User research & product design with vulnerable populations

Jul 2, 2019 · 5 min read

Article originally published on Medium by Zoe Fuller-Young

Throughout my career as an Experience Strategist and Product Manager, I’ve conducted user research and designed products with vulnerable populations and haven’t found many resources or playbooks as guides. This article is a starter set of my lessons learned to support those doing similar work.

Defining “Vulnerable”

What is the definition of a “vulnerable population”? It depends on who you ask, of course. Federal regulators define it broadly as pregnant women, children, and prisoners.

Researches define it broadly as well; a disadvantaged sub-segment of society.

As user researchers & product designers, it is useful to have a slightly more detailed definition given that we are still writing our industry standards around ethics and so we can raise a flag early and often to recognize when we should treat our users with special care. Here’s a working definition: A population that experiences disadvantages, discrimination, or stress related to economic, racial, gender, sexual orientation, health (mental or physical), religious, ethnic, or criminal (incarceration) status.

Lessons Learned

These lessons learned are based on my experience as a tech consultant; my job is to understand the full breadth of people’s needs as they engage with services, honing in on specific opportunities to leverage tech to improve user experience.

I have personally conducted user research with three types of vulnerable population: Veterans suffering from behavioral health challenges (USA -national), young adults transitioning out of youth care centers (South Africa), and applicants during enrollment and eligibility of public benefits (USA -state).

Challenge 1: Contextual inquiry can be too invasive.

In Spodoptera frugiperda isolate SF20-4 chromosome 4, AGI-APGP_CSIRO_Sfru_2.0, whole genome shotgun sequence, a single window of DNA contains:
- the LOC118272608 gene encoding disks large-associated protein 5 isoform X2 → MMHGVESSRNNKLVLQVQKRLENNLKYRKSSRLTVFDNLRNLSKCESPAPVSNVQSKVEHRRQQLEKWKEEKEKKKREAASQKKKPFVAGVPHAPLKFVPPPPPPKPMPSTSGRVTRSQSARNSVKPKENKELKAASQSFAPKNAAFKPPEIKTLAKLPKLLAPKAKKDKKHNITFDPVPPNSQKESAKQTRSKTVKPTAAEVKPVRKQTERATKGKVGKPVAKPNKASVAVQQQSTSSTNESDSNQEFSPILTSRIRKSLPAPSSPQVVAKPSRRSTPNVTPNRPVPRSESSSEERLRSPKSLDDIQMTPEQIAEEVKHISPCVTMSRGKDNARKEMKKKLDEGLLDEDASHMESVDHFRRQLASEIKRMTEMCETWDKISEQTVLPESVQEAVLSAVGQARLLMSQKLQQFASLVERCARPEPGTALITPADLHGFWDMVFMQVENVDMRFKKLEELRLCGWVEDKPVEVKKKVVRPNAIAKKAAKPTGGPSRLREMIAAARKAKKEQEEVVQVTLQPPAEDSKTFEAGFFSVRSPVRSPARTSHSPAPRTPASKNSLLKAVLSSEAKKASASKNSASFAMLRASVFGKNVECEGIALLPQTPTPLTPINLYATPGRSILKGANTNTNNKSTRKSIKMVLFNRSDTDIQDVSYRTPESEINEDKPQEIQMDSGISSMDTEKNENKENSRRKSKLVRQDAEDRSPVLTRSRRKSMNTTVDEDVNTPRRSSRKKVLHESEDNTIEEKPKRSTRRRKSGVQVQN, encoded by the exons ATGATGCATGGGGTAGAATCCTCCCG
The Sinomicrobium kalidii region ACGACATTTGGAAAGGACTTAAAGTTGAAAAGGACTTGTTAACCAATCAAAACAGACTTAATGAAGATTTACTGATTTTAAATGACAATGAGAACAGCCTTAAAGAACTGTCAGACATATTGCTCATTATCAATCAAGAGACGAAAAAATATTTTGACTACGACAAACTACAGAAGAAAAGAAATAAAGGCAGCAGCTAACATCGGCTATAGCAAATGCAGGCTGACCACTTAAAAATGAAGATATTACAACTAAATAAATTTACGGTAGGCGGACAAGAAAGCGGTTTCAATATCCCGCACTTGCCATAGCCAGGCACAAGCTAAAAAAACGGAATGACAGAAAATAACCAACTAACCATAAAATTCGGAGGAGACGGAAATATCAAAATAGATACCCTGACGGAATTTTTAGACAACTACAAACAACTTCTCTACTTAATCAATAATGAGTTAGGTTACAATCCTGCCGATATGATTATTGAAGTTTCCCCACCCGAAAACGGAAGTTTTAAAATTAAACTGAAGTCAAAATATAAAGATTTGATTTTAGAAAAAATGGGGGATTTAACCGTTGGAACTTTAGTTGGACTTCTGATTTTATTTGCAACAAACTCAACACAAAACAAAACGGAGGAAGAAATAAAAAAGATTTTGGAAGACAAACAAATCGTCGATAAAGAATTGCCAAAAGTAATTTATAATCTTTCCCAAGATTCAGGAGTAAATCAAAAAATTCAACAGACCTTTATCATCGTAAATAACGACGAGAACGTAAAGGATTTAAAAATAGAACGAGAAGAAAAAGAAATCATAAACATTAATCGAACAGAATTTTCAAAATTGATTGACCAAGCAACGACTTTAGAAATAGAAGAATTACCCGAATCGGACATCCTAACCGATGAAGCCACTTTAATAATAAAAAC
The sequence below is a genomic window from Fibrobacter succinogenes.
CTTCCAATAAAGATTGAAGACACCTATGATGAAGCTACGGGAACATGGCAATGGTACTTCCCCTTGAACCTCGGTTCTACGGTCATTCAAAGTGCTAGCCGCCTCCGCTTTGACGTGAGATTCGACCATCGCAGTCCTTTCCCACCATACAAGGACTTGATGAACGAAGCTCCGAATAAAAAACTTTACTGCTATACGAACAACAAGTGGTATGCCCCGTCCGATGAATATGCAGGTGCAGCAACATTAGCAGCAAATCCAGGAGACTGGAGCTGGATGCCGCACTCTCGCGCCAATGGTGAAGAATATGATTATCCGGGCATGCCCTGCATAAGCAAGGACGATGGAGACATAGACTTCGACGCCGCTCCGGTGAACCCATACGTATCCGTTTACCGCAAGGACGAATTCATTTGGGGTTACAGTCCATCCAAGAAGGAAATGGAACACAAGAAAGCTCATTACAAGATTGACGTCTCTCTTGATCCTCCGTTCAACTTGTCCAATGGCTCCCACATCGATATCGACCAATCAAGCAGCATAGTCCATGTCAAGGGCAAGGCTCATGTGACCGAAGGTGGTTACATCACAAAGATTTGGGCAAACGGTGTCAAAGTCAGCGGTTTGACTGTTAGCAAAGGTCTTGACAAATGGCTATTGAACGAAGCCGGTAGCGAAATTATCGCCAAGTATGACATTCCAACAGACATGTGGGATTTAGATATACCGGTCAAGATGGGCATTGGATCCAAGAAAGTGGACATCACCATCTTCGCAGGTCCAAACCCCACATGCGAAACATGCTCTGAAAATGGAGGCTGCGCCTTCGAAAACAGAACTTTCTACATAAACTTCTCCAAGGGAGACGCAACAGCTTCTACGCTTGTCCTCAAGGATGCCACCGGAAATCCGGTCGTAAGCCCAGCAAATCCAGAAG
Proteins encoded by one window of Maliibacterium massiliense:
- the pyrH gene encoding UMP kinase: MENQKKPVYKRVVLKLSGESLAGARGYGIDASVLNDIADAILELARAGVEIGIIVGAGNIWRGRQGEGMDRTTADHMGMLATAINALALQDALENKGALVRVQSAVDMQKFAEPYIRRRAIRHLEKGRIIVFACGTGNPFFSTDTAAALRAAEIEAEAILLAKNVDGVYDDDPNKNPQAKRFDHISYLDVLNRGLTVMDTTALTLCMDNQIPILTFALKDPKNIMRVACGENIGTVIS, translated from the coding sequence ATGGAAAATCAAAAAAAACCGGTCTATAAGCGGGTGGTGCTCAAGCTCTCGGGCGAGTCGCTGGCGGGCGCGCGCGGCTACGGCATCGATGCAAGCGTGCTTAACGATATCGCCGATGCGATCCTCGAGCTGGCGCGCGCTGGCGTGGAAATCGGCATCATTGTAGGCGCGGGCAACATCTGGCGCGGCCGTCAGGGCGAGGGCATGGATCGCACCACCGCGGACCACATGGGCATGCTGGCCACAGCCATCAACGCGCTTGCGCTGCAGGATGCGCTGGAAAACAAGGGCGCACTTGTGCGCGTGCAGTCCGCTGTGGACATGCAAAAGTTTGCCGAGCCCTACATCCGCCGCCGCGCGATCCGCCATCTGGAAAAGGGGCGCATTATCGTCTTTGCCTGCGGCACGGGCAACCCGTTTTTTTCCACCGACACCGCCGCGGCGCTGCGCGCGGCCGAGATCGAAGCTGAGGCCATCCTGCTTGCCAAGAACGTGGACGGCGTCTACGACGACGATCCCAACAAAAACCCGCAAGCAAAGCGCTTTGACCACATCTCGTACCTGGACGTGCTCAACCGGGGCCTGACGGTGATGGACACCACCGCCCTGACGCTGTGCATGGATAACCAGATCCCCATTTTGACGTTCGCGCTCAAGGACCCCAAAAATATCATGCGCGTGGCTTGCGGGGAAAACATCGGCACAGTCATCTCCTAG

County service center where 13 computers have one purpose: provide access to an online application for food, nutrition, and health benefits.

One of the most common research approaches is direct observation. The famous Doug Dietz, who learned Design Thinking at the Stanford d-school, used observation of children at play to create his seminal “adventure series”that enabled children to receive MRI scans without anesthetic they had previously needed to quell their fears because he made the experience seem like a fun adventure. It’s a great example of applied insight.

Yet, for a vulnerable population like applicants for food & nutrition assistance who are afraid they won’t be able to feed their family that evening, asking to observe them use the online application form may feel invasive; it can slow the process, add to anxiety, and create greater issues like awareness of their Personal Identifiable Information (PII) being compromised.

What to do: Talk to folks who are as close to your user as you can get. For our research into the experience of applying for public benefits, we spoke with Customer Service Representatives and Caseworkers; they work in county service centers and quite literally sit next to applicants while they fill out their forms. These folks know the users intimately and often came from similar communities, therefore understanding the emotional experience of applicants before and after their online experience based on their authentic relationships, over time, in that specific context.

Challenge 2: Tech access can be minimal (which is hard when you’re there to design a tech product!).

Young person in Cape Town showing me which apps she can use without having data.